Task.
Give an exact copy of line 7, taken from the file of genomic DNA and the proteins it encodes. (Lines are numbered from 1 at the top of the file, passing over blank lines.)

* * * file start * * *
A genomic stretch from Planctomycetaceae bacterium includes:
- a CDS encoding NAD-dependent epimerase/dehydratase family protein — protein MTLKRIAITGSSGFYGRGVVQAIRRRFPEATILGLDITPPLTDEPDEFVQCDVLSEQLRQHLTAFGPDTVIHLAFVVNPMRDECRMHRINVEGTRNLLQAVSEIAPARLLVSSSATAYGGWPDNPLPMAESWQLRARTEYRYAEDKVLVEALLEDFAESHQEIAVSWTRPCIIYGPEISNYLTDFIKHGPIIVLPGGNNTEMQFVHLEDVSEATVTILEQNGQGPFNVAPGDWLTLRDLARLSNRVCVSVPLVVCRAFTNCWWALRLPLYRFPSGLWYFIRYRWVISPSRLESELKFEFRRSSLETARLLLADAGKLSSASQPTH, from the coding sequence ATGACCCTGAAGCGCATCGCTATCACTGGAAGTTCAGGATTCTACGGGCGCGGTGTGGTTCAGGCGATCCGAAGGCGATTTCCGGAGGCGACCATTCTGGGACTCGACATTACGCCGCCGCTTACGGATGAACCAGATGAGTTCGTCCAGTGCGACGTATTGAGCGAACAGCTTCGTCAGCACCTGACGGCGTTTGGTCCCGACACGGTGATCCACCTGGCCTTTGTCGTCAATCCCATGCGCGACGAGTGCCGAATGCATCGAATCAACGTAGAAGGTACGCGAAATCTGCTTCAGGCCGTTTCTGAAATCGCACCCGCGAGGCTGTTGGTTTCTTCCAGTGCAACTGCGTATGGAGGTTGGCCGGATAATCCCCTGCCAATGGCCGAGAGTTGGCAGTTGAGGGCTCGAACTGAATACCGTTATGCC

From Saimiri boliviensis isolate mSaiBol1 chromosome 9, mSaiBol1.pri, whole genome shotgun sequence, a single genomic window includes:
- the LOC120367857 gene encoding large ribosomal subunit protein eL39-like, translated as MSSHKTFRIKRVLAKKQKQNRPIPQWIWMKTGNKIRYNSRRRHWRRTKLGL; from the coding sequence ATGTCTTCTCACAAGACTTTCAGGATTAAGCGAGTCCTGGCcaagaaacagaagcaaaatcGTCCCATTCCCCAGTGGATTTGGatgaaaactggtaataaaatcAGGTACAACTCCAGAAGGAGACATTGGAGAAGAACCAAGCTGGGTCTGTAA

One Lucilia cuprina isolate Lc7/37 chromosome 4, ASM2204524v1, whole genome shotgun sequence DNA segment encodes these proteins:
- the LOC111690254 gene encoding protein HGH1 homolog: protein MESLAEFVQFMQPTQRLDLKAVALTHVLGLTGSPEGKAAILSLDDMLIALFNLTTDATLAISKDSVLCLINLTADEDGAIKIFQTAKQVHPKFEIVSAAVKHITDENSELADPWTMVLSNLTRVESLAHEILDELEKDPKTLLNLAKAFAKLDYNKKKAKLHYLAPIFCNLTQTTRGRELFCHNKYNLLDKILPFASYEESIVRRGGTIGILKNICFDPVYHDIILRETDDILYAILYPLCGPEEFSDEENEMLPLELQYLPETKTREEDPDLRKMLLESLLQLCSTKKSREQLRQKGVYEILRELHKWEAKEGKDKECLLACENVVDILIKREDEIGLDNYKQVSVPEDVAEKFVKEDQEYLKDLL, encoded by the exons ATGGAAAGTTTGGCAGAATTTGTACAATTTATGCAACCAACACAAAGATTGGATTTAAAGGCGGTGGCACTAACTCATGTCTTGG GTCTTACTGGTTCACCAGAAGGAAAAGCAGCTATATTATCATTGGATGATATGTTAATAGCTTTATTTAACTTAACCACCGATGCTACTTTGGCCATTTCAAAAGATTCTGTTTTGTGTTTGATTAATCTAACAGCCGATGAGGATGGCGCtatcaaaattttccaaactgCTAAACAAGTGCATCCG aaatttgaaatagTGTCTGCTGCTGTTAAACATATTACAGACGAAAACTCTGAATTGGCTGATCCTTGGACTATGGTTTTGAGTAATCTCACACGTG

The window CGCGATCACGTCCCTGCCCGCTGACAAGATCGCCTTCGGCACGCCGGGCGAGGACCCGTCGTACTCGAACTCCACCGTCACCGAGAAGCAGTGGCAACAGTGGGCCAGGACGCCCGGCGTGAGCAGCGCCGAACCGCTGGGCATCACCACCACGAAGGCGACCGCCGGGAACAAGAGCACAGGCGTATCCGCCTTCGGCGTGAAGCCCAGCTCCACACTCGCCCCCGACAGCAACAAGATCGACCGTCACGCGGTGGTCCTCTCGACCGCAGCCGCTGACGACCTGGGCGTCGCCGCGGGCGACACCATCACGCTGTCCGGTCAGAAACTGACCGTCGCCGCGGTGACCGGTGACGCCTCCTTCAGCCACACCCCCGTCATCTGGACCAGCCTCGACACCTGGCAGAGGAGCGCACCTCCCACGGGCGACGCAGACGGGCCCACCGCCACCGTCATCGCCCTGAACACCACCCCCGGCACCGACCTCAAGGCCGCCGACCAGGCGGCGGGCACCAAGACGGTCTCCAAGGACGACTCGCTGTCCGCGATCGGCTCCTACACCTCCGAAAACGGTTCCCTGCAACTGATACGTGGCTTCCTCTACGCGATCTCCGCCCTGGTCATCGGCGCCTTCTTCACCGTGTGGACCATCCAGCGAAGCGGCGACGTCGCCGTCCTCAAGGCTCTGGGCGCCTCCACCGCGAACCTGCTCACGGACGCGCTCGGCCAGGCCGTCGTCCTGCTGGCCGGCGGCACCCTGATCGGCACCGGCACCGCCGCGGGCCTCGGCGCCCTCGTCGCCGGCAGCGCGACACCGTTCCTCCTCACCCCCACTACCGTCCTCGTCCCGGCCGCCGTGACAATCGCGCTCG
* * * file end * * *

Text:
The window CGCGATCACGTCCCTGCCCGCTGACAAGATCGCCTTCGGCACGCCGGGCGAGGACCCGTCGTACTCGAACTCCACCGTCACCGAGAAGCAGTGGCAACAGTGGGCCAGGACGCCCGGCGTGAGCAGCGCCGAACCGCTGGGCATCACCACCACGAAGGCGACCGCCGGGAACAAGAGCACAGGCGTATCCGCCTTCGGCGTGAAGCCCAGCTCCACACTCGCCCCCGACAGCAACAAGATCGACCGTCACGCGGTGGTCCTCTCGACCGCAGCCGCTGACGACCTGGGCGTCGCCGCGGGCGACACCATCACGCTGTCCGGTCAGAAACTGACCGTCGCCGCGGTGACCGGTGACGCCTCCTTCAGCCACACCCCCGTCATCTGGACCAGCCTCGACACCTGGCAGAGGAGCGCACCTCCCACGGGCGACGCAGACGGGCCCACCGCCACCGTCATCGCCCTGAACACCACCCCCGGCACCGACCTCAAGGCCGCCGACCAGGCGGCGGGCACCAAGACGGTCTCCAAGGACGACTCGCTGTCCGCGATCGGCTCCTACACCTCCGAAAACGGTTCCCTGCAACTGATACGTGGCTTCCTCTACGCGATCTCCGCCCTGGTCATCGGCGCCTTCTTCACCGTGTGGACCATCCAGCGAAGCGGCGACGTCGCCGTCCTCAAGGCTCTGGGCGCCTCCACCGCGAACCTGCTCACGGACGCGCTCGGCCAGGCCGTCGTCCTGCTGGCCGGCGGCACCCTGATCGGCACCGGCACCGCCGCGGGCCTCGGCGCCCTCGTCGCCGGCAGCGCGACACCGTTCCTCCTCACCCCCACTACCGTCCTCGTCCCGGCCGCCGTGACAATCGCGCTCG